Applying for Social Security at the US Embassy

For those who follow such things, ‘Pensionado’ is one of the residency statii (statuses?) a gringo such as myself can have. Currently I am ‘rentista’ which means I put a big chunk of my net worth in Banco Nacional in order to prove I wouldn’t end up begging on the streets like some of the guys (and gals) that hang around my apartment building (and the rest of downtown). I see their point, the country produces plenty of beggars, why import them? [in fairness to Costa Rica, there have been beggars in every country I have visited, but in fairness to me, THEY didn’t import beggars either]

Actually, this post isn’t about immigration status, that’ll come later. It’s about my trip to the United States Embassy! [cue the John Philip Souza please]. I am pleased to tell you I had a very smooth time of it. Finding the embassy was easy enough even though I took the bus instead of a taxi. I’ve been here long enough and I am CHEAP enough to take the bus whenever I can. I ended up walking a half block and there I was at this giant complex.

Don't Make Me Mad, or ELSE!

I’ve been by the Nicaraguan Embassy, the Venezuelan Embassy and the Belgian Embassy, and let me assure you,

    USA #1!!!!

Because I can speak fair Spanish, I was able to ask where to go. I was directed to the second entry. I was very dismayed to see a GIANT line, but one of the kindly guards told me to just go to the front of the line, and sure enough, there was a sign there in 2 (count ’em) languages saying that U. S. citizens should just tap on the door (or some such) and they’d let us right in. And they DID!

Once inside, it was like getting on an airplane… metal detectors, scanners, put your camera in this little locking bag… Any terrorist is going to have to bypass that room if he wants to be get his next terrorism merit badge. Once I got through the security gauntlet it was pretty smooth sailing. I saw lots of Ticos scattered around waiting in more lines and sitting in waiting areas (outside, but probably covered from rain) but *I* was a ‘Merikin, and they steered me into this nice waiting area where there were only a handful of people waiting.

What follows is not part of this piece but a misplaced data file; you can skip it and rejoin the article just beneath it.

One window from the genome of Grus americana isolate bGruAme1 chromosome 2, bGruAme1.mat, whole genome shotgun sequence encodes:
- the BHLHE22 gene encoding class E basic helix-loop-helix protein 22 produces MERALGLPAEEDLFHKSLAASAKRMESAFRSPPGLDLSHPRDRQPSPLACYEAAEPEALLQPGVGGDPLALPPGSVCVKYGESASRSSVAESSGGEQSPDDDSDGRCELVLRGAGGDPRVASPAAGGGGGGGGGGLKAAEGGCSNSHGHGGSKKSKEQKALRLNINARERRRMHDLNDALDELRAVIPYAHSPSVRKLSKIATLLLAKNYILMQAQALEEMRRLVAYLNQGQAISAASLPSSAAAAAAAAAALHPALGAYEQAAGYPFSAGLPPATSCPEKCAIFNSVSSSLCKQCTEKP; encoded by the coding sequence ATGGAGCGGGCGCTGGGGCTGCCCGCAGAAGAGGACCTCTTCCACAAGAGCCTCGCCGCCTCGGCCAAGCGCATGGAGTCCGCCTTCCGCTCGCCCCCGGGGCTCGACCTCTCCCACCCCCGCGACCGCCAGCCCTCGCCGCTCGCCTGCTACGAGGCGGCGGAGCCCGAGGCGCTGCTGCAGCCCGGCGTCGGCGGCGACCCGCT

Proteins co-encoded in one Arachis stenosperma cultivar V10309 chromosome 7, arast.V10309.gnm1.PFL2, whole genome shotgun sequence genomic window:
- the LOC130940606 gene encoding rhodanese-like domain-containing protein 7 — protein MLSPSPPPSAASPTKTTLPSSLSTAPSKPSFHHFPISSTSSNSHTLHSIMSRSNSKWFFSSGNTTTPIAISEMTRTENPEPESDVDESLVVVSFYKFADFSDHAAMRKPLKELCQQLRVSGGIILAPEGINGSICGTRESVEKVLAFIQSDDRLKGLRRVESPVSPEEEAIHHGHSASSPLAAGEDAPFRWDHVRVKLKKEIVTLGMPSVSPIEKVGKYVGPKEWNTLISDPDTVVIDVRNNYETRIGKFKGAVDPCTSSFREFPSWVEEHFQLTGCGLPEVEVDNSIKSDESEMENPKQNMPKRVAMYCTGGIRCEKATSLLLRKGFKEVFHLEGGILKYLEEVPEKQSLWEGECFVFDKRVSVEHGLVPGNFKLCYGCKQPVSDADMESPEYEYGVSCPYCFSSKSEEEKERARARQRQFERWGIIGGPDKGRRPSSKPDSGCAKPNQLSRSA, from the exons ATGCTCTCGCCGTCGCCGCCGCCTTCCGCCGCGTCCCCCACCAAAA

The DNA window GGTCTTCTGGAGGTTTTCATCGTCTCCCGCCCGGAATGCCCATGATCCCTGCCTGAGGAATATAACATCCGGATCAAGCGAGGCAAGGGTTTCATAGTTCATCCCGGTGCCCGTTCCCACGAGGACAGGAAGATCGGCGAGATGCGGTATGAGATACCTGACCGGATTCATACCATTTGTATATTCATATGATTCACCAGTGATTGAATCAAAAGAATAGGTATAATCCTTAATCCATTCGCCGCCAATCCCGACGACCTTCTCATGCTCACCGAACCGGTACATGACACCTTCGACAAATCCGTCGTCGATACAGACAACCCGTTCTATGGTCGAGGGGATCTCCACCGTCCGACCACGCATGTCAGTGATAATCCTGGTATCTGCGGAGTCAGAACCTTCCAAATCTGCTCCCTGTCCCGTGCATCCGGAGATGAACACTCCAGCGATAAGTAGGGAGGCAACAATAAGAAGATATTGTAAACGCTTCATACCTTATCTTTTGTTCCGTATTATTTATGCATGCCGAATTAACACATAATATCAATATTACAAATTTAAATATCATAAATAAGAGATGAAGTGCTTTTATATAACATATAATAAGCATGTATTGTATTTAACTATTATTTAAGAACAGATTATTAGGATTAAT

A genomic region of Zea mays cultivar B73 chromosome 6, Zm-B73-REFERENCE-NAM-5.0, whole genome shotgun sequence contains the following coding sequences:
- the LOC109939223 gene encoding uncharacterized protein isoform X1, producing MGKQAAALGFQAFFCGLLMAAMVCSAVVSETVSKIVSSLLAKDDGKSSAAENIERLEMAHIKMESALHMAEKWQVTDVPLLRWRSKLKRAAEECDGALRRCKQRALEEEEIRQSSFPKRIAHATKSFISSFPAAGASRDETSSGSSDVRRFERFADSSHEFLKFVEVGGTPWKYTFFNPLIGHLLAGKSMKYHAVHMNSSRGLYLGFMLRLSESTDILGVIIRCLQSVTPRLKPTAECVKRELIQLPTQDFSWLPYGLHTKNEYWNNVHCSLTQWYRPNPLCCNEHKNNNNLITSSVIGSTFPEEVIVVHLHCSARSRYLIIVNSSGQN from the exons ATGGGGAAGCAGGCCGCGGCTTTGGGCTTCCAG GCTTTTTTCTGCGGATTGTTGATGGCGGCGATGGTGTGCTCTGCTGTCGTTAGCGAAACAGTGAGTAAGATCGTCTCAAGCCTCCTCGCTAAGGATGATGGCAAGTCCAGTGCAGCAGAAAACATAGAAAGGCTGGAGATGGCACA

I took a number. A303. I looked at the display… 301!!! I have NEVER had that kind of luck before in Costa Rica! But then… technically, I WASN’T IN COSTA RICA NOW! THAT explained it! And all those people on the sidewalk… THEY were still in Costa Rica, poor b*st*rds!

THIS was the line to get a driver's license. The embassy line was worse.

In a jiffy I was in talking to a nice young woman and giving her my documents (passport, birth certificate) and not long after, I was heading back to the sidewalk, where the long line was still in progress. I apologize for having only one picture of the embassy, one I found on internet. I wanted some originals. I took my camera. I took pictures. They saw me and made me erase them. You know how those terrorists can turn a digital photo of the outside of an embassy into a mixture of anthrax and plutonium. Being a good ‘Merikin, I happily complied in the spirit of the war on terrrrr. And to get my pension.

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  1. Mo' money is always a good t'ing, mon.

  2. Next time be sure to try a latte from the cafe! If you are a coffee drinker. Pretty good product.